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SEC Announces Reporting Changes for Advisors on SMAs, Performance

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On Aug. 25, the Securities and Exchange Commission published Release No. IA-4509, adopting final amendments to Form ADV Part 1 and the rules promulgated under the Investment Advisers Act of 1940. The final amendments will become effective on Oct. 24, and investment advisors must be in compliance by Oct. 1, 2017.

Amendments to Form ADV Part 1

The release identifies several areas where advisors will need to provide additional information on their Form ADV.

It should also be assumed that the SEC will be using this new information to target advisors engaged in business practices it deems “high risk.” Therefore it is of extreme importance that advisors provide accurate and complete information when responding to these new questions.

Separately managed accounts. The area of greatest concern for advisors will no doubt be the additional information relating to SMAs. The SEC defines SMAs as advisory accounts that are not pooled investment vehicles. This means that for purposes of completing Form ADV, any client account that is not a registered investment company, business development company or pooled investment vehicle must be treated as an SMA for reporting purposes.

The amendments will require advisors to categorize their regulatory assets under management (RAUM) from SMAs as a percentage of one of 12 asset categories. Advisors with less than $10 billion in RAUM attributable to SMAs will be required to report year-end percentages; advisors with more than $10 billion in RAUM from SMAs will have to report mid-year and year-end percentages.

Advisors with $500 million or more in RAUM attributable to SMAs will also be required to disclose the number of accounts, and average derivatives and borrowings information each year as part of their Form ADV annual amendment filing. Advisors with more than $10 billion in RAUM from SMAs will be required to disclose mid-year and year-end information on the number of accounts, average borrowings and average derivatives exposure across six categories of derivatives.

Social media usage. Advisors must disclose on Form ADV any social media accounts they control. Accounts utilized by employees that are not subject to the advisor’s control need not be disclosed.

Chief compliance officer disclosure. Advisors must disclose whether its CCO is employed by any third party. Ostensibly, the SEC is concerned that CCOs may not be able to adequately perform their duties if they are required to perform similar functions for other firms. Firms that are utilizing an “outsourced” CCO may be subject to additional scrutiny.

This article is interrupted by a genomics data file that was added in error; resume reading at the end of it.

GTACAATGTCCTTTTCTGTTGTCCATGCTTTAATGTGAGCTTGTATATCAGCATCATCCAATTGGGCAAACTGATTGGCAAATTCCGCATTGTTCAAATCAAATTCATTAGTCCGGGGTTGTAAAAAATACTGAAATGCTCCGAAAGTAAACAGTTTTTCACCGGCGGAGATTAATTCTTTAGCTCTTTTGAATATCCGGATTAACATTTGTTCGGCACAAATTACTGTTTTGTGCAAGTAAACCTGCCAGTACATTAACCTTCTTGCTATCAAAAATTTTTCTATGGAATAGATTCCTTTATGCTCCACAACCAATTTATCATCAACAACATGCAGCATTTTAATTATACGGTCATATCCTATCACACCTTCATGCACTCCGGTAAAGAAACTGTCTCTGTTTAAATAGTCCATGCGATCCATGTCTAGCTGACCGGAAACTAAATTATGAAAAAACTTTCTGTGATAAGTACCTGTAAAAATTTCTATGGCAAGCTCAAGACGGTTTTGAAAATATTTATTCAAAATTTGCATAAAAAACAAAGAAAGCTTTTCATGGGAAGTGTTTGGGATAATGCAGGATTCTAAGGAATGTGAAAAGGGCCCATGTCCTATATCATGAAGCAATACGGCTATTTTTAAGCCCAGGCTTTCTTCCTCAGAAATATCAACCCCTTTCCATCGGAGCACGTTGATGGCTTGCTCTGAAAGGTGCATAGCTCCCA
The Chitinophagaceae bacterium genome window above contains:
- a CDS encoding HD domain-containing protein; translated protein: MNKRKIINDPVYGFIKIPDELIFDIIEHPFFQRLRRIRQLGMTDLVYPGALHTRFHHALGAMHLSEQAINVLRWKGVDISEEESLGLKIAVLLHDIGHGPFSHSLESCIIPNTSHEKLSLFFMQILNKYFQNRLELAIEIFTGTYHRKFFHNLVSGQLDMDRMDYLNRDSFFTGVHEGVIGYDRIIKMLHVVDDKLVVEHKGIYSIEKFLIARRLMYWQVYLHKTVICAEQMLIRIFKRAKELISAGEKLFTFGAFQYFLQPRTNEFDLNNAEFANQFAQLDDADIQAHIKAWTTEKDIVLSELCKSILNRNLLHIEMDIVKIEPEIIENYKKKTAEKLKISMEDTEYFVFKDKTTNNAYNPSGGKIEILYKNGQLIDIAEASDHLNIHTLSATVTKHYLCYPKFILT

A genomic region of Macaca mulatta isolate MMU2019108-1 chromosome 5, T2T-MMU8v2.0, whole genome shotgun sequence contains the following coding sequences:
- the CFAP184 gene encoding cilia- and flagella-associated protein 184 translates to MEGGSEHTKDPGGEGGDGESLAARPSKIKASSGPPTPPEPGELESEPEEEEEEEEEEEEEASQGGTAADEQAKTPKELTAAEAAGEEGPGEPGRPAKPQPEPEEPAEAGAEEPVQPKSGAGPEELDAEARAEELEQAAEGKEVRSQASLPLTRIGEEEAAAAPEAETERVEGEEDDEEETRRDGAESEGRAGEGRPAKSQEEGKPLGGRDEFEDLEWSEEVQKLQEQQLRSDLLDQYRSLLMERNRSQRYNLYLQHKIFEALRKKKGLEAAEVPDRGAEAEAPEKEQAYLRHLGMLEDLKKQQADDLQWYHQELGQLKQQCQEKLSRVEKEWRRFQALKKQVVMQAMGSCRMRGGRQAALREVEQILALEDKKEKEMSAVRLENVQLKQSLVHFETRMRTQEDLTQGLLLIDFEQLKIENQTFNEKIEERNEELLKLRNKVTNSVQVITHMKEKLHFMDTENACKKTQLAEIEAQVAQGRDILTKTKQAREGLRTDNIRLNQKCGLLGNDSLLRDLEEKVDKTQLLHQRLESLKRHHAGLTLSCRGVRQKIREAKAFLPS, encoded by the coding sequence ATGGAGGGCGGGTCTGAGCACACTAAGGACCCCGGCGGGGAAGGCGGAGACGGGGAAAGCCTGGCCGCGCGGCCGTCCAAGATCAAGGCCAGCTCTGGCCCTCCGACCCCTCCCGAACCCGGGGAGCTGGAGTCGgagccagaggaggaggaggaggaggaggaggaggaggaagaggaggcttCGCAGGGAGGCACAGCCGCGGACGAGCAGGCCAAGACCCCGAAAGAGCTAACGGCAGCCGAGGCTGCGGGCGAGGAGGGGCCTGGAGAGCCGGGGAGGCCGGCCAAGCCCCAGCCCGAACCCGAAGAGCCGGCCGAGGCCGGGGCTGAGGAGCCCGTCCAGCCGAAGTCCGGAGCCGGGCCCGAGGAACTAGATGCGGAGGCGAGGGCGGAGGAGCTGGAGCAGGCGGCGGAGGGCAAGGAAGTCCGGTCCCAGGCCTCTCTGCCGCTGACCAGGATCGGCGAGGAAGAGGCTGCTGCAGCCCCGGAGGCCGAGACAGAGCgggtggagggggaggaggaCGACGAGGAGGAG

Client information. Advisors must disclose the number and types of advisory clients they serve, the RAUM attributable to each category of client, the amount of RAUM attributable to non-U.S. persons, and the number of clients that do not have RAUM. Advisors with fewer than five clients in a particular category are not required to disclose the number of clients.

Custodial information. Advisors must disclose on Form ADV each qualified custodian where 10% or more of their RAUM attributable to SMAs are maintained and the amount of RAUM held at each disclosed custodian.

Wrap fee program participation. Advisors will be required to disclose the amount of their RAUM attributable to acting as a sponsor or manager for a wrap fee program.

Branch office information. Advisors must report information about their 25 largest offices. Specifically, advisors with branch offices must report the branch office’s CRD branch number, the total number of employees working from that branch office who perform investment advisory functions and the business activities conducted from that location.

Advisers Act Rule 204-2

After Oct. 1, 2017, advisors will be required to retain performance documentation for all managed accounts or security recommendations to any single person. These amendments signify the SEC’s increased concern regarding performance calculations and reporting.

— Read Why You ‘May’ Be Headed for SEC Enforcement on ThinkAdvisor.